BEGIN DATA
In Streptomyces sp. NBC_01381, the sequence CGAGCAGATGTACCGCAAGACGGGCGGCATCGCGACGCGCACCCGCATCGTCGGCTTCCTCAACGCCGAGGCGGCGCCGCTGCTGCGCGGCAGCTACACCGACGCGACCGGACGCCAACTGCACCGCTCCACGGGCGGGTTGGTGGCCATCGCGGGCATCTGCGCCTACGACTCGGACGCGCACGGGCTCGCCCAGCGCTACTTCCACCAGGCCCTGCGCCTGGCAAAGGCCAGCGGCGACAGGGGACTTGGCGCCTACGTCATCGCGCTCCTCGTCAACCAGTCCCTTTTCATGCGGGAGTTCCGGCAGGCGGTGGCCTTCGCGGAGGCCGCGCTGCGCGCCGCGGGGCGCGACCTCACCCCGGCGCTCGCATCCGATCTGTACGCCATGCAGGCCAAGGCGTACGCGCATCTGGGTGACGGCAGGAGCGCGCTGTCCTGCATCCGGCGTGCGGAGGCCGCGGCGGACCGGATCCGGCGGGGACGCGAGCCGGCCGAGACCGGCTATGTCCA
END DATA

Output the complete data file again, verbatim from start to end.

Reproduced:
In Streptomyces sp. NBC_01381, the sequence CGAGCAGATGTACCGCAAGACGGGCGGCATCGCGACGCGCACCCGCATCGTCGGCTTCCTCAACGCCGAGGCGGCGCCGCTGCTGCGCGGCAGCTACACCGACGCGACCGGACGCCAACTGCACCGCTCCACGGGCGGGTTGGTGGCCATCGCGGGCATCTGCGCCTACGACTCGGACGCGCACGGGCTCGCCCAGCGCTACTTCCACCAGGCCCTGCGCCTGGCAAAGGCCAGCGGCGACAGGGGACTTGGCGCCTACGTCATCGCGCTCCTCGTCAACCAGTCCCTTTTCATGCGGGAGTTCCGGCAGGCGGTGGCCTTCGCGGAGGCCGCGCTGCGCGCCGCGGGGCGCGACCTCACCCCGGCGCTCGCATCCGATCTGTACGCCATGCAGGCCAAGGCGTACGCGCATCTGGGTGACGGCAGGAGCGCGCTGTCCTGCATCCGGCGTGCGGAGGCCGCGGCGGACCGGATCCGGCGGGGACGCGAGCCGGCCGAGACCGGCTATGTCCA